Being privileged to win the Champion Hurdle on more than one occasion is confined to an exclusive group of jockeys, of which Peter Scudamore is a signed-up member.
In a career which produced more than 1,600 winners, the eight-times champion jockey was fortunate enough to win the two-mile championship prize twice, with the first arriving 30 years ago on Celtic Shot.
Although suffering an odds-on defeat in his prep run at Sandown, which was his first of the season, the Fred Winter-trained gelding atoned for that reversal when storming up the famous hill to beat outsider Classical Charm by four lengths, restoring his reputation.
Scudamore said: “I remember him winning what would now be the Greatwood off a light weight and he really came up the hill.
“One of the other lads said to me only a good horse comes up the hill like that and that he would win the Champion Hurdle. I thought it is only autumn and he has done that off a light weight.
“He then won at Sandown and Windsor and then he got beat by Celtic Chief, who I was also riding at the time, in his trial at Sandown.
“I didn’t think Celtic Shot would be good enough to beat him in the Champion Hurdle and I wanted to get off him and back on Celtic Chief, but the owner was insistent that I stayed on him and he had every right to say that.
“He drifted for all the right reasons as he had been beaten in his trial, but basically he outstayed them all and he just shot up the hill. It was a matter of determination at the last. You don’t think about being beaten, you just throw everything at it.
“It was not the greatest quality Champion Hurdle of all time, but as spectacles go it was great.
“There were a lot of cheers undoubtedly for Fred Winter, as it was his last big winner and that was hugely gratifying.”
In contrast to the victory of Celtic Shot in 1988, success in the race five years later aboard Granville Again for Martin Pipe was one of redemption for the now 59-year-old.
Having fallen in the race in 1992 when still in with every chance, the talented but fragile gelding gained compensation 12 months later when claiming his one and only victory of that season with a hard-fought length victory over Royal Derbi.
Scudamore said: “He was cantering the year before and I don’t know what would have happened, but it was all going very well. It looked like I was going to get jocked off him for turning him over and coming down, but I won the Scottish Champion Hurdle on my next run on him up at Ayr.
“He was not an easy horse to train or ride, as he broke blood vessels. He got beat in his trial race at Kempton in the Christmas Hurdle and I had to get off Riverside Boy and that cost me a Welsh National winner. He got beat and I was really annoyed.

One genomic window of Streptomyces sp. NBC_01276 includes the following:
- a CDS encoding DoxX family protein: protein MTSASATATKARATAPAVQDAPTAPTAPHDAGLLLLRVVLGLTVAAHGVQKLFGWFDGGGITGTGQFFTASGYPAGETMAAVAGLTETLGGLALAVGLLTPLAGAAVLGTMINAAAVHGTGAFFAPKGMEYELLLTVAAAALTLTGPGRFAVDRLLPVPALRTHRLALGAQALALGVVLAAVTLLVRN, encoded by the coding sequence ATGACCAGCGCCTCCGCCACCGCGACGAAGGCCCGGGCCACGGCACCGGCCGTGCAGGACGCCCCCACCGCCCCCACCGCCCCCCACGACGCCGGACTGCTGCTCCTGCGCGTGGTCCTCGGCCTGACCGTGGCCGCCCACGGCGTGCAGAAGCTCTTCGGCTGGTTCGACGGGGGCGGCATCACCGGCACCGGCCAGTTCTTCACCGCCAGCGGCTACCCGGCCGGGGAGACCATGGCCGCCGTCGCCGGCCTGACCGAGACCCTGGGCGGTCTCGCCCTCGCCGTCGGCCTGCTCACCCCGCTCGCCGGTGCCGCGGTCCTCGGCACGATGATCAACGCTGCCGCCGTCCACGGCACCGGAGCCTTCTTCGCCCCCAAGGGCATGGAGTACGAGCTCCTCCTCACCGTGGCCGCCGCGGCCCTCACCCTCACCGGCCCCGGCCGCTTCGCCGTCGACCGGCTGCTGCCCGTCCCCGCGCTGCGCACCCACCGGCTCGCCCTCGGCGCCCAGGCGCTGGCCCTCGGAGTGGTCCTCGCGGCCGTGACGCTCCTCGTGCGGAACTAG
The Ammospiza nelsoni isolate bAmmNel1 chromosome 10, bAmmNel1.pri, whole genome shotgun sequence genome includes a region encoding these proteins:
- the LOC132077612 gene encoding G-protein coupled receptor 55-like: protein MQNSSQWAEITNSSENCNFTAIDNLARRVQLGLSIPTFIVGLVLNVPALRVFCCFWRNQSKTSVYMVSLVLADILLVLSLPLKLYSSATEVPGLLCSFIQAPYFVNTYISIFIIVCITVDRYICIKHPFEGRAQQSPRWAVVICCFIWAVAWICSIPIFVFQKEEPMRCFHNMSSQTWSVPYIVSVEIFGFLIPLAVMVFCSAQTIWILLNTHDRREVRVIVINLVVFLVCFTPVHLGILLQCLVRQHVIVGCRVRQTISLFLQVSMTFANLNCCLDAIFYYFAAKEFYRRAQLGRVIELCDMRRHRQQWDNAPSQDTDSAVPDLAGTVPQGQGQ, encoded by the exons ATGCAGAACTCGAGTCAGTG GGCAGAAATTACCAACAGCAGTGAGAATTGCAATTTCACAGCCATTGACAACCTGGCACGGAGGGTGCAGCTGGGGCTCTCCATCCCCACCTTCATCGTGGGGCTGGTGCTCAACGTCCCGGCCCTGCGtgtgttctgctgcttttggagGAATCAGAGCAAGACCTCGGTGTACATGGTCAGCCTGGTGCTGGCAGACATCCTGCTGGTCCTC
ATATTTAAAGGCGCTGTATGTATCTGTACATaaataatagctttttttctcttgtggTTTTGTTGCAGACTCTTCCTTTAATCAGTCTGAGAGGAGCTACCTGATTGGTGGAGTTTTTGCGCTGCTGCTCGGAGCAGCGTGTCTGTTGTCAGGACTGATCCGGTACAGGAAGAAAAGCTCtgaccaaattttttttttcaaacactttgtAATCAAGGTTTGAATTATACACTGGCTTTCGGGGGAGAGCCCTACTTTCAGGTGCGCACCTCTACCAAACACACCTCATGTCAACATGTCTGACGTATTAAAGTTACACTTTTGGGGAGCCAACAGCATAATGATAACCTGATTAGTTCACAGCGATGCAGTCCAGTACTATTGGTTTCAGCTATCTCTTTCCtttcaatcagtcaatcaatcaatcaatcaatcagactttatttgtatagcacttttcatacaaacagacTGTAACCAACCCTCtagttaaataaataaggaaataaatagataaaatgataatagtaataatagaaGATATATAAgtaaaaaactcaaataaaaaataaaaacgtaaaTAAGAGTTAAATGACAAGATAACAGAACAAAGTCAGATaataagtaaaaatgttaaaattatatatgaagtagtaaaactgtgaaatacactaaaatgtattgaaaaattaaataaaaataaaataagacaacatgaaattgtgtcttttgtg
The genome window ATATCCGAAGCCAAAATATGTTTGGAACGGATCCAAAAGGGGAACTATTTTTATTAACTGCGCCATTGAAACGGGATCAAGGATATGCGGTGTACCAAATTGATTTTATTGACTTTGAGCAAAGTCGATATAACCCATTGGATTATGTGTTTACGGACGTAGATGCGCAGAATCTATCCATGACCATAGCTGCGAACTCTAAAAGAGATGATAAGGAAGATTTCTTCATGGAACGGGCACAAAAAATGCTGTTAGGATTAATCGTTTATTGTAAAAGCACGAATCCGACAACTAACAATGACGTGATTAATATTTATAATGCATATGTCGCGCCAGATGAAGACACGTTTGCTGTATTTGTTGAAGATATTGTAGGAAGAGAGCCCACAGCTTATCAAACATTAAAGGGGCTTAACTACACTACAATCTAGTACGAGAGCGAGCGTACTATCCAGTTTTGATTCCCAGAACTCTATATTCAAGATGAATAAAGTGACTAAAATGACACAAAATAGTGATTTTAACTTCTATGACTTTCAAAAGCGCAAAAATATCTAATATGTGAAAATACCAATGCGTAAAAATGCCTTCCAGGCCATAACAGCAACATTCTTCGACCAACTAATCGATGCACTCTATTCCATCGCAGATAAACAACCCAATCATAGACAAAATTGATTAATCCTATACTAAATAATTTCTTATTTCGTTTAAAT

“Michael Dickinson rang Martin Pipe and he came down to help him with trying to stop him from breaking his blood vessels.
“I wanted to ride a horse called Valfinet, but Martin kept saying to ride Granville Again. I rode him in work and I could feel he was very well and by the time Cheltenham arrived, there was a real air of confidence about him.
“There was this immense confidence behind me that I could feel when I got on him. He could pull quite hard, but he just hesitated out of the gate and it meant I had to drop him down the field.
“By the top of the hill we were going well and we had still not got the run yet. I was worried going to two out as he had put down the year before, but by the time we got there it was over soon enough.
“We got the perfect run, he did have the ability to pull up a bit in front but he galloped all the way to the line that day.”
While each victory gave Scudamore, who is now assistant trainer to his partner and Grand National-winning handler Lucinda Russell, immense satisfaction, it is winning for Winter and Pipe that he takes the greatest pride in.
He said: “It is incredible talking about them now and as a jockey I was lucky I rode them for two great men. They were probably not among the greatest winners of the Champion Hurdle, but that doesn’t matter in the history books.
“It was great to ride what was Fred Winter’s last real big winner and what was really Martin’s first. It was a thank you for all that he had done and I felt it completed our association as I felt close to Martin.”